This is another quote that’s too good to be true. Joel Kotkin on the problem with the liveability index:
We need to ask, what makes a city great? If your idea of a great city is restful, orderly, clean, then that’s fine. You can go live in a gated community. These kinds of cities are what is called ‘productive resorts’. Descartes, writing about 17th-century Amsterdam, said that a great city should be ‘an inventory of the possible’. I like that description. [emphasis mine]
I like that description, too! Kotkin liked it so much, he put it in his book. I like it so much, I wanted to find out where it came from.
And it turns out Descartes didn’t say that. And the phrase doesn’t mean what Kotkin thinks it does. But there’s a reason both the philosopher and the new meaning got mixed into it.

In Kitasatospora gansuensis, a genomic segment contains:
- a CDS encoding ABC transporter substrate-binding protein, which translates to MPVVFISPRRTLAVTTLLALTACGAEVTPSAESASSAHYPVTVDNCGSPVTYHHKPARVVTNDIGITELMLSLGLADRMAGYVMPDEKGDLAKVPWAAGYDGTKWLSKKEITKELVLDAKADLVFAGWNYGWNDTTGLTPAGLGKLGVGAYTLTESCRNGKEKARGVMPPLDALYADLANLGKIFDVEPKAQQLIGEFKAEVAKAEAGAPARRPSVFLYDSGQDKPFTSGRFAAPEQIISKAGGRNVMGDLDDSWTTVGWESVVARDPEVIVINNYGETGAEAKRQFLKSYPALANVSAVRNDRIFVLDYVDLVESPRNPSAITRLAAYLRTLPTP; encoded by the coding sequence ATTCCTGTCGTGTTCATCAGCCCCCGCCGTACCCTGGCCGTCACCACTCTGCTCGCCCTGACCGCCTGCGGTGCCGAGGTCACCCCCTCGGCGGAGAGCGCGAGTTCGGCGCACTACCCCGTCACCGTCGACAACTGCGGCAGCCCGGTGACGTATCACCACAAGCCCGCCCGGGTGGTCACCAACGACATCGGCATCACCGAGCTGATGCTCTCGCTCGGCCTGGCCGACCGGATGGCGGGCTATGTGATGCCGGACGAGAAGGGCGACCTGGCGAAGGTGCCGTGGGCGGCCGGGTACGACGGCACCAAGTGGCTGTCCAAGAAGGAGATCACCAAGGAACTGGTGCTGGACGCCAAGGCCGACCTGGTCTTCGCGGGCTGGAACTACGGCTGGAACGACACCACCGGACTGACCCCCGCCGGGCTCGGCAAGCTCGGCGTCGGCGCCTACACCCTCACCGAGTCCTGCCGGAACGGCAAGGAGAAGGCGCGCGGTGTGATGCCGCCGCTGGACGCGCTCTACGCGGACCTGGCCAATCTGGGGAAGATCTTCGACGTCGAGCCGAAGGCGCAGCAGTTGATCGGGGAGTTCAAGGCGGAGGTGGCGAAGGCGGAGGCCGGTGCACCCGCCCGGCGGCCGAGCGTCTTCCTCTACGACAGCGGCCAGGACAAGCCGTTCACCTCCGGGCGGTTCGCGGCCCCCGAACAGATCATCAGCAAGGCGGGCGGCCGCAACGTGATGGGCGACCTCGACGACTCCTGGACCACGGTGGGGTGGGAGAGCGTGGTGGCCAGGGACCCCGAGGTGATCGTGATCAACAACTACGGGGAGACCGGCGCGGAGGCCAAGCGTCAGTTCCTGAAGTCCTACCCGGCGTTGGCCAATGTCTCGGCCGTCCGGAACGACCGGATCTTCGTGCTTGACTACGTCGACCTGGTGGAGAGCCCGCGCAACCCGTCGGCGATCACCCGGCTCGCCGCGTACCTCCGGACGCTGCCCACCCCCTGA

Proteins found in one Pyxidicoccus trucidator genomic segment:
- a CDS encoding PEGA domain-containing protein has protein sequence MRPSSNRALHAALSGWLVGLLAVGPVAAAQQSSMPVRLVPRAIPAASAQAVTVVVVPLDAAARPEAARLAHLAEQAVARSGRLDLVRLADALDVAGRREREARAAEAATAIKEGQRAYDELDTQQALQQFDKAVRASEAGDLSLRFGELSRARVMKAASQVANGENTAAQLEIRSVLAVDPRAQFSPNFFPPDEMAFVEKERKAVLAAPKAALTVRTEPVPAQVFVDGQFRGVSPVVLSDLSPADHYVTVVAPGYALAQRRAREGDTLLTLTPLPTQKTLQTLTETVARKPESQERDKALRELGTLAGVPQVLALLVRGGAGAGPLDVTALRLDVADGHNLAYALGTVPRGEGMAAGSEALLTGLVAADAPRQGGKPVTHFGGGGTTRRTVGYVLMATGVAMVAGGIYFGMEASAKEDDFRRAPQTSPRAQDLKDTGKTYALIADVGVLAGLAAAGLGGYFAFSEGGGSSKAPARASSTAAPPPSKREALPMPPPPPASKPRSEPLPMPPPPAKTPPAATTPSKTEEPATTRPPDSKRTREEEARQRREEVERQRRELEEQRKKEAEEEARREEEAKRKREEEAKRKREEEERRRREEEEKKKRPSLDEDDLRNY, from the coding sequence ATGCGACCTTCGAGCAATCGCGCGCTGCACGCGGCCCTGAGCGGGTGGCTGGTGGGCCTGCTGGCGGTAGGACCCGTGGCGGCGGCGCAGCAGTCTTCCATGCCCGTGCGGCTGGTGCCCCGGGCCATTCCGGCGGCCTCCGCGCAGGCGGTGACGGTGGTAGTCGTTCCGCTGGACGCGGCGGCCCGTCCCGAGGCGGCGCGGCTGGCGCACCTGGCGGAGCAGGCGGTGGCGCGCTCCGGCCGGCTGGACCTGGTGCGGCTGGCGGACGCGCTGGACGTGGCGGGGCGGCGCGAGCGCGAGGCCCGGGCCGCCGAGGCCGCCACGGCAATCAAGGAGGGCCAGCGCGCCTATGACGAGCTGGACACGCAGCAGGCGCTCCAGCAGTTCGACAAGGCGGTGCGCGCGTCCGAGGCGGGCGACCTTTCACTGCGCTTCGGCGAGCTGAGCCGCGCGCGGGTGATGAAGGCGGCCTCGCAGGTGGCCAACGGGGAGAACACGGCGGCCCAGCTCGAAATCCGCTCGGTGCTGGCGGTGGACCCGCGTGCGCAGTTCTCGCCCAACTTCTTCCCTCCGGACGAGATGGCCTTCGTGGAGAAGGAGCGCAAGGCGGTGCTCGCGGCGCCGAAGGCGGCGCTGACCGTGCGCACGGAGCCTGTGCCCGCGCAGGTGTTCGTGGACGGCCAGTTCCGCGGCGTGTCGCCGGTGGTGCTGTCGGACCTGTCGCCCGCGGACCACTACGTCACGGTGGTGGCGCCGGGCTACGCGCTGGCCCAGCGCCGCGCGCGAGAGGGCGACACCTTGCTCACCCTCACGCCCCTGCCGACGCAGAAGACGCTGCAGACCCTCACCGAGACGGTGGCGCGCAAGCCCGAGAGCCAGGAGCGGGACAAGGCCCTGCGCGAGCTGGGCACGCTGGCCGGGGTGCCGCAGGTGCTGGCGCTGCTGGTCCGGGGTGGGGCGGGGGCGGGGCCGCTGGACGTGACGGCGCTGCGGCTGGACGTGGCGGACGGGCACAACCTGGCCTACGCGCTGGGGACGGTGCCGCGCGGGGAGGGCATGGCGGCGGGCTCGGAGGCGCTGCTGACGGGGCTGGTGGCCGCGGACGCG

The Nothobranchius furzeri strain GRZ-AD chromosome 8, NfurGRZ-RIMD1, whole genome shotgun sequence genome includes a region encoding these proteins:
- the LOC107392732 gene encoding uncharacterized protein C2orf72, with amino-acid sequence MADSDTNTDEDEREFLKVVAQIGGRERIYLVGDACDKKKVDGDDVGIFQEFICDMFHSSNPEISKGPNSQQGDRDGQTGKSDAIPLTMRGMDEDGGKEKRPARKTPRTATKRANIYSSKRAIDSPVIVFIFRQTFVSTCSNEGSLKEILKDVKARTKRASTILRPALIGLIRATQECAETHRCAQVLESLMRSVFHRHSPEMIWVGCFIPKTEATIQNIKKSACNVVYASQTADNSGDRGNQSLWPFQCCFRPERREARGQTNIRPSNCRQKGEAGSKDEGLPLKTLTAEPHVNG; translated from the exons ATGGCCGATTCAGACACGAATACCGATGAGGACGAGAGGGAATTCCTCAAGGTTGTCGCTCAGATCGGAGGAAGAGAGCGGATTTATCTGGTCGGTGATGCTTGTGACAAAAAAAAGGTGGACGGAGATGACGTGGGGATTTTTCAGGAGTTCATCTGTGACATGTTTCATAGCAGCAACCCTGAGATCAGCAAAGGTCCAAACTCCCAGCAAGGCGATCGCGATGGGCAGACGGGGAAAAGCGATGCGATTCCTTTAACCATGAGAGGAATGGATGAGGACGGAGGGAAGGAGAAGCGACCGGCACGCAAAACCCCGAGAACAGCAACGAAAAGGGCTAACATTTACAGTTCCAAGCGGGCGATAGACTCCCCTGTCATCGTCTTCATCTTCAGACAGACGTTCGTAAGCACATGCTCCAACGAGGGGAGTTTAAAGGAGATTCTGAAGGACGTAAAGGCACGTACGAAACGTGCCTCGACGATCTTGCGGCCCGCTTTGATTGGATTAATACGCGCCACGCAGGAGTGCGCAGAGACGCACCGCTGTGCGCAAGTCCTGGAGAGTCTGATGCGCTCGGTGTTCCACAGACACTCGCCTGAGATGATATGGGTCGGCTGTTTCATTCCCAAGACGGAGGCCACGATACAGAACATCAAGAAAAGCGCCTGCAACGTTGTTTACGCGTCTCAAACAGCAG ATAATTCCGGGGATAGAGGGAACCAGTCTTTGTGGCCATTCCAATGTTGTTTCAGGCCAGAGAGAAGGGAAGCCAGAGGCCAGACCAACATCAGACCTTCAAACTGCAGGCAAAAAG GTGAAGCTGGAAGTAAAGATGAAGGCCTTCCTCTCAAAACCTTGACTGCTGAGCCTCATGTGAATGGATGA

Get the genealogical-detective lowdown in a Storify by my Twitter-co-archeologist Wilko von Hardenberg after the jump. (I really like his idea that this would make for a great game/exercise in the classroom.)
Also, if you missed it, see why Martin Luther King and Mark Twain didn’t say what you might think they did either. Similar psychology at work here, too. And it shows that it isn’t just the cut-and-pasters on the interwebs who make these mistakes.